Cambridge Archaeological Journal

Special Section: Animating Archaeology: of Subjects, Objects and Alternative Ontologies

Animating Archaeology: Local Theories and Conceptually Open-ended Methodologies

Benjamin Albertia1 and Yvonne Marshalla2

a1 Department of Sociology, Framingham State College, 100 State St, Framingham, MA 01701, USA; Email:

a2 Department of Archaeology, University of Southampton, Avenue Campus, Highfield, Southampton, SO17 1BF, UK; Email:


Animists' theories of matter must be given equivalence at the level of theory if we are to understand adequately the nature of ontological difference in the past. The current model is of a natural ontological continuum that connects all cultures, grounding our culturally relativist worldviews in a common world. Indigenous peoples' worlds are thought of as fascinating but ultimately mistaken ways of knowing the world. We demonstrate how ontologically oriented theorists Eduardo Viveiros de Castro, Karen Barad and Tim Ingold in conjuncture with an anti-representationalist methodology can provide the necessary conditions for alternative ontologies to emerge in archaeology. Anthropo-zoomorphic ‘body-pots’ from first-millennium ad northwest Argentina anticipate the possibility that matter was conceptualized as chronically unstable, inherently undifferentiated, and ultimately practice-dependent.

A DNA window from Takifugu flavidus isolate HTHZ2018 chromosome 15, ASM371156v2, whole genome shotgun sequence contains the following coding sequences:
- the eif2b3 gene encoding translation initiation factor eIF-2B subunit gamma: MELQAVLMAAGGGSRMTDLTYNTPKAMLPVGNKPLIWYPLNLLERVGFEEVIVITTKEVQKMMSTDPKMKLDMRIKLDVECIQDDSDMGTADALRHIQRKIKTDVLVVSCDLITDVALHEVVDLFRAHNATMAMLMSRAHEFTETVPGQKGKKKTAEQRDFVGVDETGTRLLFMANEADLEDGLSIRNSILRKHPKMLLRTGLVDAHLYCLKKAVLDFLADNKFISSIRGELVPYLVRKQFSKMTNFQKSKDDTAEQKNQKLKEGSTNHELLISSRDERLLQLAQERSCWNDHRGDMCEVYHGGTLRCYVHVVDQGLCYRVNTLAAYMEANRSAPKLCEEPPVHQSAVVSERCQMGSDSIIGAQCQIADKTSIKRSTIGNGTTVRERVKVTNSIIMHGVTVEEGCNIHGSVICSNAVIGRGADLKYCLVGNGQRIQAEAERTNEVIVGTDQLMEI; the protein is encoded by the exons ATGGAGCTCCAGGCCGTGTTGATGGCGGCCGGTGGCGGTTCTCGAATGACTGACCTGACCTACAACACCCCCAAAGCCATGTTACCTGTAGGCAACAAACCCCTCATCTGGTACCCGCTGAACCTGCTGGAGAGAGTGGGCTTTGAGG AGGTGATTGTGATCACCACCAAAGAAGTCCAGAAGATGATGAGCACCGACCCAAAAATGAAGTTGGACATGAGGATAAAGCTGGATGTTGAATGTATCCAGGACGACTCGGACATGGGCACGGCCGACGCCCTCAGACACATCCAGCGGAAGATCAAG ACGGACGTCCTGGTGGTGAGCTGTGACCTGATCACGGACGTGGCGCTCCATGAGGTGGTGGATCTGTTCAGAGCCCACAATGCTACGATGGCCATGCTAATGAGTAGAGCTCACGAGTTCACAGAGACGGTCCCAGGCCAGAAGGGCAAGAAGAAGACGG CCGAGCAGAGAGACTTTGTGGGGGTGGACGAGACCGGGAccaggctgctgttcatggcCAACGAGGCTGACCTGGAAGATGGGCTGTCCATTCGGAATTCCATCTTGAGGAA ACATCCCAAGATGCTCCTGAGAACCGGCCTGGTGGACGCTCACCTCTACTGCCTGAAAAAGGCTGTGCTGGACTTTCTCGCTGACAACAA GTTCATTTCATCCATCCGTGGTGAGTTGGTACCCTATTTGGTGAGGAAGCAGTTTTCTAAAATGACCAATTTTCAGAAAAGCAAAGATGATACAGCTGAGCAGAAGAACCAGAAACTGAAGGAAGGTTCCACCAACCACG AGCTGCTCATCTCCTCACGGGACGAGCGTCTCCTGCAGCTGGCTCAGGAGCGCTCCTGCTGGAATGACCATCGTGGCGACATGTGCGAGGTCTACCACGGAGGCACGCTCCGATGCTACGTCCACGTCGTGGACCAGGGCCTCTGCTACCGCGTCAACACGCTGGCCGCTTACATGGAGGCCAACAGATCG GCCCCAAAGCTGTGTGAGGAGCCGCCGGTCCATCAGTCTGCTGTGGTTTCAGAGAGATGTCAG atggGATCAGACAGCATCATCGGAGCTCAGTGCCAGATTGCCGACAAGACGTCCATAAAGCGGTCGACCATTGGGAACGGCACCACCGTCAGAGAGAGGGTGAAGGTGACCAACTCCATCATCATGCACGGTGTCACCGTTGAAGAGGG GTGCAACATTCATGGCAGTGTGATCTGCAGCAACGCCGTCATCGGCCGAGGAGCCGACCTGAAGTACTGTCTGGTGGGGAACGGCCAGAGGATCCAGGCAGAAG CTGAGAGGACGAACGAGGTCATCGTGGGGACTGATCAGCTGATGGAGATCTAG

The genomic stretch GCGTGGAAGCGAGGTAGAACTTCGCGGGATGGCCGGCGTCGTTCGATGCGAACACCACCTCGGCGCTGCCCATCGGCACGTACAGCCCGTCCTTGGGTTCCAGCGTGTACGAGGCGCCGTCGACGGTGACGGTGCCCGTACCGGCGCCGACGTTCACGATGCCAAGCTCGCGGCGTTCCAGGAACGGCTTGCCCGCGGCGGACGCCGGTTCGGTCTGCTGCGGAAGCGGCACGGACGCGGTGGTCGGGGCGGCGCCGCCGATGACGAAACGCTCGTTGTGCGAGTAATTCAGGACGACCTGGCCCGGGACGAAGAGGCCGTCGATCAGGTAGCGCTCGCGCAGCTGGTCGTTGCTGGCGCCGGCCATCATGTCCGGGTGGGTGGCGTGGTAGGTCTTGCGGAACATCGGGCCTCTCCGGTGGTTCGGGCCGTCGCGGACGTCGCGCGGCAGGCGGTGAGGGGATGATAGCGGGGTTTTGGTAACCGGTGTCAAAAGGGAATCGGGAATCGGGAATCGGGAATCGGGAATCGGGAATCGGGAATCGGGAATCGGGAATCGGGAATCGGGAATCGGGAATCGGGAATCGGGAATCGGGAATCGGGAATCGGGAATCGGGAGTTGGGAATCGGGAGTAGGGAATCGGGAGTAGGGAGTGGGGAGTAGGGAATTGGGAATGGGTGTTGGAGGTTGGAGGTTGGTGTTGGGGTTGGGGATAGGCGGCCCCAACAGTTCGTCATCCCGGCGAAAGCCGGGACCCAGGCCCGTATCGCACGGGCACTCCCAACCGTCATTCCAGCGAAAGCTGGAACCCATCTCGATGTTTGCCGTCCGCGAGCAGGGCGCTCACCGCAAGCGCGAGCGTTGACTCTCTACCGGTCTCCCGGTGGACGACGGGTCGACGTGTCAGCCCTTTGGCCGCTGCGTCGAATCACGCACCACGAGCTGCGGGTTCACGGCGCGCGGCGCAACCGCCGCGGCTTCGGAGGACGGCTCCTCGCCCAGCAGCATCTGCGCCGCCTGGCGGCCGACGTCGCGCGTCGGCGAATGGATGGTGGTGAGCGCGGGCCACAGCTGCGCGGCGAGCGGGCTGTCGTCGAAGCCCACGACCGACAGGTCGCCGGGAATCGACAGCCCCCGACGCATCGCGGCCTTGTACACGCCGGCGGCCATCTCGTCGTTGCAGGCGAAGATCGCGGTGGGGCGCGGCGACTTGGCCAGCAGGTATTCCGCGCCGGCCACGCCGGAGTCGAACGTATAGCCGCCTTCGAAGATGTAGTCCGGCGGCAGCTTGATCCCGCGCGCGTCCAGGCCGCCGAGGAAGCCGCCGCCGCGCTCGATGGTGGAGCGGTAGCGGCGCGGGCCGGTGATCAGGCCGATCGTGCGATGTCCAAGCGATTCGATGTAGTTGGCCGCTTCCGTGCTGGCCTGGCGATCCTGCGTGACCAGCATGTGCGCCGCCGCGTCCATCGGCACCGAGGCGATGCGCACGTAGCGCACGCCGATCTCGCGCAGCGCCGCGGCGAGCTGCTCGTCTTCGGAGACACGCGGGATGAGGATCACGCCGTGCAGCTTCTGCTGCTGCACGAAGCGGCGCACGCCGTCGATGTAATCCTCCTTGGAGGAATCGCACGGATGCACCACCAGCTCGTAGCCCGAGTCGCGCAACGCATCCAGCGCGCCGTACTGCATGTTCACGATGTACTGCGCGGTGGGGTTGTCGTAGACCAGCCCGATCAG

(Received April 01 2009)

(Accepted May 20 2009)

(Revised July 30 2009)

Benjamin Alberti is Associate Professor of Anthropology at Framingham State College, and also lectures at the Universidad Nacional de Córdoba, Argentina. He has published on sex/gender, masculinity and anthropomorphism in both South American archaeology and Bronze Age Crete. Currently, he is researching anthropomorphism and notions of materiality in northwest Argentina.

Yvonne Marshall is a Senior Lecturer at the University of Southampton. She has conducted archaeological research in New Zealand, Fiji, British Columbia Canada and is now starting a new research project on Paiwan archaeology, southern Taiwain with colleagues at National Taiwan University. Her wider interests encompass the archaeology of the Pacific Rim Region generally. She also has a longstanding interest in the application of feminist theory to archaeology and is currently exploring the archaeological heritage of the Greenham Common Women's Peace Camps in Berkshire, England, and writing abook on feminist theory and archaeology.